Information from ESPN.com Broncos reporter Jeff Legwold was used in this report.
With opposing offenses routinely forced into hurry-up-and-chase mode against the Broncos' jet stream offense and the Broncos' ability to stop most of the runs they saw, it was all something that provided the jumping-off point to fix the rest.
And then the San Diego Chargers showed up in Denver last Thursday night and shoved the Broncos' defense around enough for 177 yards rushing, including 127 yards from Ryan Mathews. With that, Mathews became the first running back this season to top 100 yards rushing against the Broncos.
“It’s unfortunate that we had to have a loss to get that sense of urgency, but I think the sense of urgency is getting back -- we know what we can do,’’ Broncos linebacker Von Miller said. “We’ve been preaching all year what type of team that we have and what we‘re capable of. It’s about that time for us to start putting it out there on the field.’’
San Diego’s 44 carries were a season high for an opposing offense against the Broncos this season. And of the three games the Broncos' defense has faced at least 35 rushing attempts, two have been against San Diego and coach Mike McCoy, the Broncos' former offensive coordinator. Has McCoy given Denver's potential AFC playoff opponents a blueprint on how to bully the Broncos?
And there is the matter of trying to fix the run fits and tackling when there is little tackling in practice during the season, especially 14 games into a season.
Still, Broncos coach John Fox will routinely put the team in pads for Wednesday’s practice and while no team would tackle to the ground to this point, defenders still square up and make full contact. Last week, however, because of a quick turnaround before a Thursday night game, the Broncos took a more measured approach to practice as the team was simply trying to recover with four days in between games.
This week the Broncos put the gear back on and also turned back the clock a bit in drills, going back to basics.
“One thing Coach Fox does, we’re going at it,’’ Del Rio said. “[Wednesday] was a pretty physical practice, back to the fundamentals, how we do things, and I think that’s refreshing, that’s good for our guys. Not everybody feels that way in December, but it was good work.’’
Beyond last Thursday's effort, however, Del Rio said he believes the Broncos' run defense has been a strength for much of the season, even though the point totals – they’ve allowed 26.6 points per game – continue to be an enormous red flag for a team that hopes for so much when the postseason begins.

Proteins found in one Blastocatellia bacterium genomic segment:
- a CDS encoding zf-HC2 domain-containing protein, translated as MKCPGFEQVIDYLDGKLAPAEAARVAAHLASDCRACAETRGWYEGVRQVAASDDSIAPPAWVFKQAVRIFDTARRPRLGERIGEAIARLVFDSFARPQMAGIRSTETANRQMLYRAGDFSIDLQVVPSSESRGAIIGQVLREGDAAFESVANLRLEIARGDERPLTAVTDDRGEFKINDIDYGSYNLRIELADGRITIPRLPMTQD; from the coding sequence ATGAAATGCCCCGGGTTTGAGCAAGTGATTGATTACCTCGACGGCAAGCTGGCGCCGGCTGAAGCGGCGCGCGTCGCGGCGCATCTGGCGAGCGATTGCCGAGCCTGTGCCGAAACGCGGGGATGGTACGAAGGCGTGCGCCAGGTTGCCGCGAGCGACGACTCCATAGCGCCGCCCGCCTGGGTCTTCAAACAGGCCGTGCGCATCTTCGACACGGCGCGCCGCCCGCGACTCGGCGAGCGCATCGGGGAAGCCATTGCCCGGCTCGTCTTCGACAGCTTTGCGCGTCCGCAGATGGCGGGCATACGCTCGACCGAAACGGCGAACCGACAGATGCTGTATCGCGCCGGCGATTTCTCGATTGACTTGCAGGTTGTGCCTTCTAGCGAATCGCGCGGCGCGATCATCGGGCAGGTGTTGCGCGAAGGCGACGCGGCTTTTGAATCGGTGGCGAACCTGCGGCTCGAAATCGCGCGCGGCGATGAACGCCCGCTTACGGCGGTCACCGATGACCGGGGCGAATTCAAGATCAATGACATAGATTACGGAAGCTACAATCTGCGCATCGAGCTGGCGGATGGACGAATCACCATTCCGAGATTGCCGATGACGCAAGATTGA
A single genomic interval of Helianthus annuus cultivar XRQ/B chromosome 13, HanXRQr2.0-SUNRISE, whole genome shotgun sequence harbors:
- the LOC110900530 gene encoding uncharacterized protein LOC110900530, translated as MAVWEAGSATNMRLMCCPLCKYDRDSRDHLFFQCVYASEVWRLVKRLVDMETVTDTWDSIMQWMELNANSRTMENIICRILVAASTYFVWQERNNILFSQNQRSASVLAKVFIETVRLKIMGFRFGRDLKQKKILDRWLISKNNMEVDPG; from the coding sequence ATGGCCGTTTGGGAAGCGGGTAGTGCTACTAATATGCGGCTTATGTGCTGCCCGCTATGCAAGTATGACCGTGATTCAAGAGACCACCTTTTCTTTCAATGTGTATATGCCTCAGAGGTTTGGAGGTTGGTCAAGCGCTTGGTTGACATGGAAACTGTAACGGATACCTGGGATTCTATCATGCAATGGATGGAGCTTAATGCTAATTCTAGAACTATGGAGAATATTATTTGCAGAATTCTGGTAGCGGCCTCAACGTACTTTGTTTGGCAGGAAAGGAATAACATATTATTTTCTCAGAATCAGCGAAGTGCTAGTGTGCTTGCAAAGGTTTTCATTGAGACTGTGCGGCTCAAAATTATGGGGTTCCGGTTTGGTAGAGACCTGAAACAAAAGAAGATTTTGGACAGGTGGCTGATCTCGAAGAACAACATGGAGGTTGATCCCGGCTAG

Perhaps why the Broncos aren't standing pat with their personnel. With the Chargers able to run against both the Broncos’ base defense, as well as some of the specialty packages, Denver decided to add defensive line depth. Earlier in the week, the Broncos released one of their own former draft picks and former starters – center J.D. Walton – to add defensive end Jeremy Mincey.
Mincey played for Del Rio in Jacksonville. It comes after the Broncos have already moved linebacker Wesley Woodyard out of the base defense much of the time over the past two games and instead played Paris Lenon at middle linebacker in early-down situations.
“There’s just certain things you’ve got to do to be good on defense and part of it is stopping people from running the ball right at you like that,’’ Del Rio said. “We’ve been good for the most part. In the two years I’ve been here, we’ve been pretty solid in that, and I don’t expect that to change.’’
If the Texans on Sunday attempt the same keep-away strategy the Chargers did, Houston will try it with rookie Dennis Johnson at running back with starter Ben Tate having moved to injured reserve earlier this week. Johnson, at 5-foot-7, 193 pounds, was cut in August after fumbling three times in preseason and was on the Cleveland Browns practice squad when the Texans brought him back.
He had 74 yards on 13 carries in Houston’s Nov. 24 loss to Jacksonville, but has carried the ball just 10 times in the past three games combined.
“I feel like, it’s not that we haven’t played great, it’s just been inconsistent,’’ Miller said. “Those great defenses are solid all the way around. We just have to chain together 60 minutes being urgent, confident the whole game.’’